Most everyone I have talked with has lost a considerable about of their retirement nest egg over the past decade, or two, due to economic shifts. I know that I am right there with a lot of other hard working and hard saving people who got caught in the crossfire. The challenge for me was that without a huge increase in salary, or moving into a hut in the woods until I retire to cut down on housing expenses, I wasn’t sure how in the world I was going to increase my retirement savings.  What a dilemma, it seemed.  That’s where I took control of my future, taking an honest and detailed look at my spending habits.  What an eye opening exercise that was!  Yikes.  My money was slipping away like water through a sieve.  The next logical question was, what can I do about it?

So, this is what I did and it is going to result in a pretty nice payoff.

Step 2. Replace unnecessary spending with less expensive options. 

When looking at your monthly expenditures, find a daily expenditure of about $5, one that can be eliminated or decreased substantially.  I decided to say good-bye to coffee shop coffee and hello to coffee at home.

I started by cutting out the $5 cup of coffee, one day a week to start.  Overtime, I eliminated the number of trips I made to the local coffee shop during the week, and made my daily order of a grande, soy, extra hot, no whip mocha a special treat on the weekend.  Goodbye baristas!  Hello retirement savings!  I decided to replace those $5 daily trips to the coffee shop with a more cost effective morning coffee tradition.   Now, I make a nice cup of coffee in the morning at home.  It took me a while to find the perfect coffee combination that felt just as special as the one that my favorite barista would make for me, but I did!   I take my freshly brewed cup of joe, pour it into my favorite feel good ceramic mug, and top it with a splash of delicious hazelnut coconut creamer.  I get up just a little bit earlier in the morning,  and after preparing my new favorite coffee drink, I settle into my cozy recliner by the front window where I can watch the sky shift color as the day begins. It has become a lovely tradition and I wouldn’t trade it for waiting in line at a noisy coffee shop for anything!   At work, I switched to tea, just regular tea.  I got used to it.  It’s my new “habit.”  And, that new habit, plus my new morning coffee tradition, is saving me a lot of money.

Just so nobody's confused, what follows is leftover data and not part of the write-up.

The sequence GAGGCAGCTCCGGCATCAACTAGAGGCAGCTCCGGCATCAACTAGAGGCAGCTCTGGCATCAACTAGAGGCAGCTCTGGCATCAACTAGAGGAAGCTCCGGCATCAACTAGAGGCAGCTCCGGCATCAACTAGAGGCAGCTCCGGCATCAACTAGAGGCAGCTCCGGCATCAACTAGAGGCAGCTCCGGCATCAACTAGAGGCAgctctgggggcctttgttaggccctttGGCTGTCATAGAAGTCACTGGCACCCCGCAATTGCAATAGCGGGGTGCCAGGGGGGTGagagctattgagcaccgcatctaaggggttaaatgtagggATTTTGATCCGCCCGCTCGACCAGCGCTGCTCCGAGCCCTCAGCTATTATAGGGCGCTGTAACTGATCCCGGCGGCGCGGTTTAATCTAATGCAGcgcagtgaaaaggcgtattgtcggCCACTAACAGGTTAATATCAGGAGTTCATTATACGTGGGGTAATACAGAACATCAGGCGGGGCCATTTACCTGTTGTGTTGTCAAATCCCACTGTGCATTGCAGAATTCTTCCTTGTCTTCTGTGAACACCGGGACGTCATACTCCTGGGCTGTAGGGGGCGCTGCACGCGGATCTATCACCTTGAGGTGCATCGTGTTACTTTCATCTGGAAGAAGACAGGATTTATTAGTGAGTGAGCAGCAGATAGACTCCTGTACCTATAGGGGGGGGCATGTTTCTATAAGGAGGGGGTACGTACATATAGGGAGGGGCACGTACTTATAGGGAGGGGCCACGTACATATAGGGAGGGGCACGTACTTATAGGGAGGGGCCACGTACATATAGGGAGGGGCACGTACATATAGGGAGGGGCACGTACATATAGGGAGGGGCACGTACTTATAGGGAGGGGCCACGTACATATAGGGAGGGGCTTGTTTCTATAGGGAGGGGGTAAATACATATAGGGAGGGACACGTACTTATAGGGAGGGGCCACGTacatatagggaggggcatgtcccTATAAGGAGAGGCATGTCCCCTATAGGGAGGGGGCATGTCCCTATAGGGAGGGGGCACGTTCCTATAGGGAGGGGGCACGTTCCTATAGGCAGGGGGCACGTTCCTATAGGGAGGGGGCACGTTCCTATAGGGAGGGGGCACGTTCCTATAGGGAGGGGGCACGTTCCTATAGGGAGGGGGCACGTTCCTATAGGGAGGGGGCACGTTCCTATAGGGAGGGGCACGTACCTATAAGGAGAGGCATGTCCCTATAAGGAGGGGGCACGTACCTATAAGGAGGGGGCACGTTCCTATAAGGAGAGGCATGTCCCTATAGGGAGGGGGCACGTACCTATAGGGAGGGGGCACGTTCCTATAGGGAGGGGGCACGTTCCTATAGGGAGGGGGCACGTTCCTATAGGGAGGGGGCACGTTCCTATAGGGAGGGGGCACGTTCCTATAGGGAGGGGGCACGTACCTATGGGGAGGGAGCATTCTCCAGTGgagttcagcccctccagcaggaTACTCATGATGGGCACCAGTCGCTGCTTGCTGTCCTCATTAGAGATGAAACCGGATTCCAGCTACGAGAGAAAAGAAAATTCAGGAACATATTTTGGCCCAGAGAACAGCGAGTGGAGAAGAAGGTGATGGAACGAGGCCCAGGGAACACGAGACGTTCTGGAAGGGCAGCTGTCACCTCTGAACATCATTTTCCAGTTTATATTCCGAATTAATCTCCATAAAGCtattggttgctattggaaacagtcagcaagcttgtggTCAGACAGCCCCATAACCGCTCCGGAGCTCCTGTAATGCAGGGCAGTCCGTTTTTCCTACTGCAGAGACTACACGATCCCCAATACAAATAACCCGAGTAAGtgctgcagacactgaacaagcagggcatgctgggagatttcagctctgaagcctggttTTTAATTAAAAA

Making My Morning Coffee At Home: 

Savings per week = $25.

 

Savings per year = $1300.

 

 

Amount saved by the time I retire in 8.2 years?  $10,660!!!

Next, find a $10 expense that you have on a daily, or almost daily basis. Maybe it’s buying bottled water and pop during the day and making a run to the vending machine for an afternoon pick-me-up snack.  For me, the next savings opportunity was not going out for lunch.

Let’s see what the savings amount to with this change.